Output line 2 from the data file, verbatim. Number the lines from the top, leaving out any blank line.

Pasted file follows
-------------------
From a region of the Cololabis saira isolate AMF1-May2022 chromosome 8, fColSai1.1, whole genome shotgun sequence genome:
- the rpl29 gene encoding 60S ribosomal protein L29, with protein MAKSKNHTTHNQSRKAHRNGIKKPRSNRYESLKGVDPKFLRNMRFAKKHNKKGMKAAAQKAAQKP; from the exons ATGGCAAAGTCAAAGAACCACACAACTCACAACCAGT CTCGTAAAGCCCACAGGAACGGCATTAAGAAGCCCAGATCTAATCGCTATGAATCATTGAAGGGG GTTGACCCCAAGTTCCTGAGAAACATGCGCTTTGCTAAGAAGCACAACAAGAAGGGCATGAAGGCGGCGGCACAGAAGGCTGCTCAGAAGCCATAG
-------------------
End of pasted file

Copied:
- the rpl29 gene encoding 60S ribosomal protein L29, with protein MAKSKNHTTHNQSRKAHRNGIKKPRSNRYESLKGVDPKFLRNMRFAKKHNKKGMKAAAQKAAQKP; from the exons ATGGCAAAGTCAAAGAACCACACAACTCACAACCAGT CTCGTAAAGCCCACAGGAACGGCATTAAGAAGCCCAGATCTAATCGCTATGAATCATTGAAGGGG GTTGACCCCAAGTTCCTGAGAAACATGCGCTTTGCTAAGAAGCACAACAAGAAGGGCATGAAGGCGGCGGCACAGAAGGCTGCTCAGAAGCCATAG